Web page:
Lady Astor -- She's no flapper

… and Lady Astor was for prohibition.


Published in: on March 17, 2010 at 5:49 pm  Leave a Comment  
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Keep the booze, dump the uke

The St Joseph Observer of 18 March 1918 observed this from the Editor of the Hannibal Post:

While the government is considering prohibition for the Hawaiian islands, it might not be amiss to put some sort of ban on the ukuleles.

Prohibition, for those of you born closer to the beginning of this century than of the last, was the outlawing of the manufacture and sale of alcohol (it was very popular with gangsters during the 1920s and 30s in the United State of America).  I can just imagine how it would have run with a prohibition on ukuleles, with underground clubs and speak-easies selling their bootleg booze and ukes. The trouble is, they wouldn’t have been able to smuggle their drinks or Thompson machine-guns in ukulele cases, as that might have suggested a contraband ukulele to the authorities.

Published in: on March 16, 2010 at 6:15 pm  Comments (1)  
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Ukulele tour leaves them breathless

The Hawaiian Gazette of 11 September 1906 reported that members of the Hawaiian Royal Band and Glee Club were almost asphyxiated near Louisville, as they travelled by train. When they passed through a tunnel, the porter in their special car forgot to close the ventilators and windows in the carriage, and it was filled with ‘noxious gas and smoke’ (love those steam trains). It was thought that a minute longer in the tunnel might have reduced the band by half — as it was, several of the Hawaiians had to be helped from the carriage at Union station.

As to their musical performance the previous day:

The versatility of the Royal Hawaiian Band was shown yesterday by the ease with which they slipped from Strauss to Sousa, from Linke to Moret, from “Nakiri’s Wedding” to “The Wearing of the Green.” The Glee Club, with its quaint native instruments, the ukulele and taropatch, its superb fully blended voices and its superb tenor, John H. Ellis, caught the popular fancy at once and received encore after encore.

Published in: on March 14, 2010 at 7:04 am  Leave a Comment  
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The Entertainer (on ukulele)

Published in: on March 13, 2010 at 2:38 pm  Leave a Comment  
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May Singhi Breen (the ukulele lady) socks it to ’em

Time records how, in December 1931, Ms Breen took on the American Federation of Musicians, an organisation that refused to recognise the ukulele as coming within the definition “musical instrument”.

We are told that Ms. Breen, a usually happy, laid back person, saw red at this rejection of her four-stringed pet, particularly as the AFM had already admitted the harmonica into the fold. She was determined that this mountain of prejudice would be moved, and that she would be the one to do it. Walter Damrosch, conductor, gave her his support, saying that the ukulele lady’s playing was like “raindrops in sunshine”. Another expert thought that the ukulele was at least as deserving as the triangle and snare drum — both recognised by the union.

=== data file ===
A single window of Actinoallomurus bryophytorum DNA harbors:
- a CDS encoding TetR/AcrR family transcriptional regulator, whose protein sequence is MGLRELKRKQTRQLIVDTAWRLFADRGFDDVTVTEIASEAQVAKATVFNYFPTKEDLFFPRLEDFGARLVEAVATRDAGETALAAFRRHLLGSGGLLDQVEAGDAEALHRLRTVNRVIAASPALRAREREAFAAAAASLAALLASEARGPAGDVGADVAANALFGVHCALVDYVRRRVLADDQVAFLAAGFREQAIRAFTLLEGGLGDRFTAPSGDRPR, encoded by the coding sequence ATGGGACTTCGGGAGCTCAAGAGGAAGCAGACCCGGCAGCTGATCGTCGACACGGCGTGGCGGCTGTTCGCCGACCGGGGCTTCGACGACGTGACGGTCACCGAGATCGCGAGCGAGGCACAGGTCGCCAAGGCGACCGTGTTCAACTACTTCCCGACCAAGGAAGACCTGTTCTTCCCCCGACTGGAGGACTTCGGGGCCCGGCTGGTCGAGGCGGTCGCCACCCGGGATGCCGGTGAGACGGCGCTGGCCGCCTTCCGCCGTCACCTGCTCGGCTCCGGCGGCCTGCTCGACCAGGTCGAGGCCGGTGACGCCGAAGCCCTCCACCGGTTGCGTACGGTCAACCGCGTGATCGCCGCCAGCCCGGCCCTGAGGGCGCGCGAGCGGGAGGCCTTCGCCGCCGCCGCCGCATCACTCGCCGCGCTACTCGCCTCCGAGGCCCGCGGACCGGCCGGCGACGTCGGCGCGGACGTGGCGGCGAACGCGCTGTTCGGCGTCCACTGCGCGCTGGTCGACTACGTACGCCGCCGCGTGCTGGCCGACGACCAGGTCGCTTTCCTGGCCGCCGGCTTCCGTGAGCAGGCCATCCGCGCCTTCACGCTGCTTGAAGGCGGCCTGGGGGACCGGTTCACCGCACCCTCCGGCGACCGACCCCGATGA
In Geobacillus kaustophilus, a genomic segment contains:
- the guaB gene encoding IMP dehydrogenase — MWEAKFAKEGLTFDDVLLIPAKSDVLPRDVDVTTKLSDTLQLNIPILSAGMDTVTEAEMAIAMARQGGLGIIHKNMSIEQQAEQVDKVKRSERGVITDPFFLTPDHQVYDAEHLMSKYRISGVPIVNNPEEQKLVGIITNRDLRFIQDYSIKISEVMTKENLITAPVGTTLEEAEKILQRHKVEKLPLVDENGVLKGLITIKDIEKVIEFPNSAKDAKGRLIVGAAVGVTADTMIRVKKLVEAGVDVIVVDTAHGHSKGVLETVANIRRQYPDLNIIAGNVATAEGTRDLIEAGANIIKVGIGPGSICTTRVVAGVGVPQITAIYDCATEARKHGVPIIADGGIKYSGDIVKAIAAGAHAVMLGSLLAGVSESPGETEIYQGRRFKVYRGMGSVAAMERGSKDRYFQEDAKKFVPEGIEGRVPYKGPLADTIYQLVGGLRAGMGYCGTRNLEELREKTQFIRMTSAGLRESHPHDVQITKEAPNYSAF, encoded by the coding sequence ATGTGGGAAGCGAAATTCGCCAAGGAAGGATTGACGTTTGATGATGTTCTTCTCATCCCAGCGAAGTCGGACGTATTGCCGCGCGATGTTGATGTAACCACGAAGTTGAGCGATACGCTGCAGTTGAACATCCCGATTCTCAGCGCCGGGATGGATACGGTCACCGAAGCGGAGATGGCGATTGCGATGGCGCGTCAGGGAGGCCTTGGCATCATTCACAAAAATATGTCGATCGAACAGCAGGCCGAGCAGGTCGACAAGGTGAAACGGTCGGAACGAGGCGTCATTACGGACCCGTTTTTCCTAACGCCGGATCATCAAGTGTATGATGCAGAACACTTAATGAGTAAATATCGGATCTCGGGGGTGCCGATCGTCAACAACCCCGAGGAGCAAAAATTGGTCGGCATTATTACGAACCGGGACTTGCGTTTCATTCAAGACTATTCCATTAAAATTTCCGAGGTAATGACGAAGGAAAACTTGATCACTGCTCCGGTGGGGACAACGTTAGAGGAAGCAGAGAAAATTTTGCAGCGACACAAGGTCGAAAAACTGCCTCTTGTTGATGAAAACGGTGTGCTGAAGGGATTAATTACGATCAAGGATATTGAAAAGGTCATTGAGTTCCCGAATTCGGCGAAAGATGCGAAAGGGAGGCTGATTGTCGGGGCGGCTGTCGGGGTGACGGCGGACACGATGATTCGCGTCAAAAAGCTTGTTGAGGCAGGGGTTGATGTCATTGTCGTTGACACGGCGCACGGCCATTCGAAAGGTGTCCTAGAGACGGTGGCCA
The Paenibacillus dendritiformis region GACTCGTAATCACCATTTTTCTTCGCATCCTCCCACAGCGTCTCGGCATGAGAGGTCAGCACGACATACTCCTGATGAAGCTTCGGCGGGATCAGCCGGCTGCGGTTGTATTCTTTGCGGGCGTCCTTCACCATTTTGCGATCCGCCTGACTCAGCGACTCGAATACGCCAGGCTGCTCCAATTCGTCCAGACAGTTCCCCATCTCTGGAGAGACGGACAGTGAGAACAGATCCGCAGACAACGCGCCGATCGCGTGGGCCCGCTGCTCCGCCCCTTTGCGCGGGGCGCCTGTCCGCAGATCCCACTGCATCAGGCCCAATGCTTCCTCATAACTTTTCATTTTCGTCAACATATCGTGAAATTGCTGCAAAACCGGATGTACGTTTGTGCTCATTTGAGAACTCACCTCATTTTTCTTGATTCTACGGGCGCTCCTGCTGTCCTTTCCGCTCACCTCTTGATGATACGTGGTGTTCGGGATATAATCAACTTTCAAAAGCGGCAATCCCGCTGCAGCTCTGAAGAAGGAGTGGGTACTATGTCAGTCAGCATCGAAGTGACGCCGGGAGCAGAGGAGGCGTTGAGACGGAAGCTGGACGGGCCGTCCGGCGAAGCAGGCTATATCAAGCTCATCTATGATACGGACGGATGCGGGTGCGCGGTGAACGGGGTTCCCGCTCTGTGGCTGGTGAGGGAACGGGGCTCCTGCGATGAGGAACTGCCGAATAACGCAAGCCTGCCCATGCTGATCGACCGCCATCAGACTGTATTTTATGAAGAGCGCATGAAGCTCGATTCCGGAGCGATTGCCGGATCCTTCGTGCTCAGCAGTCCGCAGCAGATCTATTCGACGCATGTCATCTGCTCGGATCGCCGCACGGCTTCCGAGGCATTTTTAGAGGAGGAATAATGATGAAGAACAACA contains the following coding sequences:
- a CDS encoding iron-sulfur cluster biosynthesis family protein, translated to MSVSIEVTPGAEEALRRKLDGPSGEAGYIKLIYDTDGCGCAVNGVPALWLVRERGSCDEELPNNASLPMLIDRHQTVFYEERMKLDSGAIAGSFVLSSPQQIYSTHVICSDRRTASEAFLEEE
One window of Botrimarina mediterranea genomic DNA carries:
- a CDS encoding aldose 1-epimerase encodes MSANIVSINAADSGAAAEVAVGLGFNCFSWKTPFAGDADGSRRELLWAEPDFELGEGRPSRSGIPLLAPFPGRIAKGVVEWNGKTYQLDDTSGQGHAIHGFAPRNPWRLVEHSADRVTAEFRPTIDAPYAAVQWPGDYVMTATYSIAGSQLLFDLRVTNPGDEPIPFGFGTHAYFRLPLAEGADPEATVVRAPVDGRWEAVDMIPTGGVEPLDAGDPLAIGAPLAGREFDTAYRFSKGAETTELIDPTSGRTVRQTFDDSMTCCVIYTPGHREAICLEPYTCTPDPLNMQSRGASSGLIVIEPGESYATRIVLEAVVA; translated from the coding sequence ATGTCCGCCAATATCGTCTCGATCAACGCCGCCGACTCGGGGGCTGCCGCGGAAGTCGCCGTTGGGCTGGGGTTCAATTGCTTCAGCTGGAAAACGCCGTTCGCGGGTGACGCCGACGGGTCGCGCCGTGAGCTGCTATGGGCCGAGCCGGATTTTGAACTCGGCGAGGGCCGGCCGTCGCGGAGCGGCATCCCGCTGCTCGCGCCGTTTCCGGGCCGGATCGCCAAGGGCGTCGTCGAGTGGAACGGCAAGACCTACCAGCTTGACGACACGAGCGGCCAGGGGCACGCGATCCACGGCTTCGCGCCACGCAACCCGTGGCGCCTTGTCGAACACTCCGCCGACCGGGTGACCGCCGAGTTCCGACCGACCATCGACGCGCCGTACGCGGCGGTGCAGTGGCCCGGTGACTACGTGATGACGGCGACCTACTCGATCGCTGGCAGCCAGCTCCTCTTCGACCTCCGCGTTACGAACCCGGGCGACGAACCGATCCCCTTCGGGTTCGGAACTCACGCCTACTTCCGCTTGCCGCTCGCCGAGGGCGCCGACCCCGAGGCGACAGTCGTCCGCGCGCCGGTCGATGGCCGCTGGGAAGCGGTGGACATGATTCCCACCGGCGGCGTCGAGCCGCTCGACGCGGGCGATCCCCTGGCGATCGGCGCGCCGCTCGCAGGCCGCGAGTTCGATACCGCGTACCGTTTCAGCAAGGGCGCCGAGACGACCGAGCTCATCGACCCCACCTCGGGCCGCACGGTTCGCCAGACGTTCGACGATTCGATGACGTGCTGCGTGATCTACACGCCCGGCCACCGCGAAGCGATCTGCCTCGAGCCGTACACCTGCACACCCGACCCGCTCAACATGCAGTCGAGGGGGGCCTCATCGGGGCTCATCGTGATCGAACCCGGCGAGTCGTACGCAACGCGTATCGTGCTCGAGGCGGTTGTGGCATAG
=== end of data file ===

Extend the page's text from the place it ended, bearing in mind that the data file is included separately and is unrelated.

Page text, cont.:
[Update: It seems that Ms Breen was not successful at that time, as the ukulele was used as a substitute during a strike called by the AFM, 1942-1944, which called on musicians not to play their instruments during recording sessions. As the uke was not recognised as a musical instrument, the Four Vagabonds — for instance — could play that instead! But now Jake Shimabukuro has a page on the AFM site. Does anyone know when the AFM saw the light?]

Did he marry her for her money, or for the Ukulele?

Hawaiian Gazette, 12 September 1911, reports the elopement of Miss Warren Mills (Toots) with Mr James J. C. Haynes, and their marriage — ill advised, according to Miss Mills’ family.

… friends of the family say the [the new] Mrs Haynes will not be allowed to touch a penny of her fortune. Mrs L. T. Garnsey, mother of the bride, and her aunt, Mrs Sarah G. McMillan, are shocked and indignant that there should have been an elopement. They are opposed to Mr. Haynes … and Mrs McMillan asserts that “never, never will there be a reconciliation as long as Toots is living with that man.”

[As for the young couple] “We are as happy as can be, and of course we do not regret what we have done,” and the bride glanced shyly at her husband standing beside her, who was emphatic enough in reply to that glance to please even an American girl.

On the night of the elopement, the door of Toots’ room was heard to open and close, and later, when it was investigated, her ukulele, and little red hat that had been on her bed, were gone.  A sure sign of impending marriage.


Toots’ aunt gave the marriage three months — “Why, Toots spent more every week, yes, double as much, as her husband’s salary amounts to in a month. He cannot support her as she has been in the habit of living all her life”.

As far as I can find, there is no indication in the news — one way or the other — as to the result of this prophecy.

Published in: on March 10, 2010 at 10:02 pm  Leave a Comment